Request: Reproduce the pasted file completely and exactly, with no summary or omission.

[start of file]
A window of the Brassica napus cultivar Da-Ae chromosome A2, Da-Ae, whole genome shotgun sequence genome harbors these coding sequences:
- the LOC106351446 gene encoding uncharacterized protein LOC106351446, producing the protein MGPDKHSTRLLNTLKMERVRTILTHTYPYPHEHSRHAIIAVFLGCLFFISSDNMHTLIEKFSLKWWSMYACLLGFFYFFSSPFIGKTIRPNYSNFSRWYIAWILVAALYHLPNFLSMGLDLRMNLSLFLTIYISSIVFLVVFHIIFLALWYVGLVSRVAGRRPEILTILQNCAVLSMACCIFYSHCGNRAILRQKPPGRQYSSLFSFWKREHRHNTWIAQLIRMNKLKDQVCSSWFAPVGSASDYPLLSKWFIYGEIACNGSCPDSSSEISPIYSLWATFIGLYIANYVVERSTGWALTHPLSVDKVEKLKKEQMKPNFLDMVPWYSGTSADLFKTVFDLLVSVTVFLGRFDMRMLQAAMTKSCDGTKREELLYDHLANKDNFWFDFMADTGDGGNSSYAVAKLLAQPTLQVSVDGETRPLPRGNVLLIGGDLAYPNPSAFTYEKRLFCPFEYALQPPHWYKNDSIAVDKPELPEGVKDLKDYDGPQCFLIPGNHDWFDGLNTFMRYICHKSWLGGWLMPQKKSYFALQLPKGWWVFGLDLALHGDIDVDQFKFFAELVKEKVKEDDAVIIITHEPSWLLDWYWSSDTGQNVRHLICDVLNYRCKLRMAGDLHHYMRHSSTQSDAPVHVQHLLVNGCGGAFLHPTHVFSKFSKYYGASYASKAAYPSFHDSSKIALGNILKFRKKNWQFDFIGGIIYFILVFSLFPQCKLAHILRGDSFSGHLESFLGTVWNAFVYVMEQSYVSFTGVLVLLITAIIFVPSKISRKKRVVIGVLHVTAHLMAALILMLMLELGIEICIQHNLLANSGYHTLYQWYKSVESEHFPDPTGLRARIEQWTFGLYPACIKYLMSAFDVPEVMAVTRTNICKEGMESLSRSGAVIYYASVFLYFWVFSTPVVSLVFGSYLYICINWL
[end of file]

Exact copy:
A window of the Brassica napus cultivar Da-Ae chromosome A2, Da-Ae, whole genome shotgun sequence genome harbors these coding sequences:
- the LOC106351446 gene encoding uncharacterized protein LOC106351446, producing the protein MGPDKHSTRLLNTLKMERVRTILTHTYPYPHEHSRHAIIAVFLGCLFFISSDNMHTLIEKFSLKWWSMYACLLGFFYFFSSPFIGKTIRPNYSNFSRWYIAWILVAALYHLPNFLSMGLDLRMNLSLFLTIYISSIVFLVVFHIIFLALWYVGLVSRVAGRRPEILTILQNCAVLSMACCIFYSHCGNRAILRQKPPGRQYSSLFSFWKREHRHNTWIAQLIRMNKLKDQVCSSWFAPVGSASDYPLLSKWFIYGEIACNGSCPDSSSEISPIYSLWATFIGLYIANYVVERSTGWALTHPLSVDKVEKLKKEQMKPNFLDMVPWYSGTSADLFKTVFDLLVSVTVFLGRFDMRMLQAAMTKSCDGTKREELLYDHLANKDNFWFDFMADTGDGGNSSYAVAKLLAQPTLQVSVDGETRPLPRGNVLLIGGDLAYPNPSAFTYEKRLFCPFEYALQPPHWYKNDSIAVDKPELPEGVKDLKDYDGPQCFLIPGNHDWFDGLNTFMRYICHKSWLGGWLMPQKKSYFALQLPKGWWVFGLDLALHGDIDVDQFKFFAELVKEKVKEDDAVIIITHEPSWLLDWYWSSDTGQNVRHLICDVLNYRCKLRMAGDLHHYMRHSSTQSDAPVHVQHLLVNGCGGAFLHPTHVFSKFSKYYGASYASKAAYPSFHDSSKIALGNILKFRKKNWQFDFIGGIIYFILVFSLFPQCKLAHILRGDSFSGHLESFLGTVWNAFVYVMEQSYVSFTGVLVLLITAIIFVPSKISRKKRVVIGVLHVTAHLMAALILMLMLELGIEICIQHNLLANSGYHTLYQWYKSVESEHFPDPTGLRARIEQWTFGLYPACIKYLMSAFDVPEVMAVTRTNICKEGMESLSRSGAVIYYASVFLYFWVFSTPVVSLVFGSYLYICINWL